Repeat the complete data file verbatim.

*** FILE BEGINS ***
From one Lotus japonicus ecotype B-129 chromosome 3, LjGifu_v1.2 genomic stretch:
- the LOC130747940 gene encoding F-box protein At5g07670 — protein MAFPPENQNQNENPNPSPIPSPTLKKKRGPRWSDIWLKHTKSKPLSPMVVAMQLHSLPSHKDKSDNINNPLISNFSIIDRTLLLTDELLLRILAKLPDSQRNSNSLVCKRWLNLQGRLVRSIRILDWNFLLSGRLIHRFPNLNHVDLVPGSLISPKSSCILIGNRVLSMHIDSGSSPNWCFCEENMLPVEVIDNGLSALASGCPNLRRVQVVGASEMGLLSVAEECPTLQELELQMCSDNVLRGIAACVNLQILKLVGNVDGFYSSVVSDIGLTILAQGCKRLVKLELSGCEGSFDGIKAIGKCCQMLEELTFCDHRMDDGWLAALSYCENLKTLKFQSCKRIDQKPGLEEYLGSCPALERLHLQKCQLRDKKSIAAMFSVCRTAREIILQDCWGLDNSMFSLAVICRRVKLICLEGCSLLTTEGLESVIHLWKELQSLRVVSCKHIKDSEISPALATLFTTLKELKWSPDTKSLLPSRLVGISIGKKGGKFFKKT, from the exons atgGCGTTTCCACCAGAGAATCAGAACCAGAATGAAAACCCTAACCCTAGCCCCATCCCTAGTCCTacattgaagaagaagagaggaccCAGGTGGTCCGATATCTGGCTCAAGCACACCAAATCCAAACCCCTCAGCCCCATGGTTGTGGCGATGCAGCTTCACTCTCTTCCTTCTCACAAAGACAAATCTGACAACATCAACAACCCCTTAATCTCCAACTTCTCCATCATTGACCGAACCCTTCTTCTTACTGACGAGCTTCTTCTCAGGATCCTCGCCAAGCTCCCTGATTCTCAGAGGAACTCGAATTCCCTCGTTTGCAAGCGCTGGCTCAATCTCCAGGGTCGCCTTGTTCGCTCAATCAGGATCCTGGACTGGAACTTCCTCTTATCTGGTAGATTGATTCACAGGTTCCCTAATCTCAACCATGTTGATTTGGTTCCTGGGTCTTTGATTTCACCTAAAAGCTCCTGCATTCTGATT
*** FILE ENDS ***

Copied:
From one Lotus japonicus ecotype B-129 chromosome 3, LjGifu_v1.2 genomic stretch:
- the LOC130747940 gene encoding F-box protein At5g07670 — protein MAFPPENQNQNENPNPSPIPSPTLKKKRGPRWSDIWLKHTKSKPLSPMVVAMQLHSLPSHKDKSDNINNPLISNFSIIDRTLLLTDELLLRILAKLPDSQRNSNSLVCKRWLNLQGRLVRSIRILDWNFLLSGRLIHRFPNLNHVDLVPGSLISPKSSCILIGNRVLSMHIDSGSSPNWCFCEENMLPVEVIDNGLSALASGCPNLRRVQVVGASEMGLLSVAEECPTLQELELQMCSDNVLRGIAACVNLQILKLVGNVDGFYSSVVSDIGLTILAQGCKRLVKLELSGCEGSFDGIKAIGKCCQMLEELTFCDHRMDDGWLAALSYCENLKTLKFQSCKRIDQKPGLEEYLGSCPALERLHLQKCQLRDKKSIAAMFSVCRTAREIILQDCWGLDNSMFSLAVICRRVKLICLEGCSLLTTEGLESVIHLWKELQSLRVVSCKHIKDSEISPALATLFTTLKELKWSPDTKSLLPSRLVGISIGKKGGKFFKKT, from the exons atgGCGTTTCCACCAGAGAATCAGAACCAGAATGAAAACCCTAACCCTAGCCCCATCCCTAGTCCTacattgaagaagaagagaggaccCAGGTGGTCCGATATCTGGCTCAAGCACACCAAATCCAAACCCCTCAGCCCCATGGTTGTGGCGATGCAGCTTCACTCTCTTCCTTCTCACAAAGACAAATCTGACAACATCAACAACCCCTTAATCTCCAACTTCTCCATCATTGACCGAACCCTTCTTCTTACTGACGAGCTTCTTCTCAGGATCCTCGCCAAGCTCCCTGATTCTCAGAGGAACTCGAATTCCCTCGTTTGCAAGCGCTGGCTCAATCTCCAGGGTCGCCTTGTTCGCTCAATCAGGATCCTGGACTGGAACTTCCTCTTATCTGGTAGATTGATTCACAGGTTCCCTAATCTCAACCATGTTGATTTGGTTCCTGGGTCTTTGATTTCACCTAAAAGCTCCTGCATTCTGATT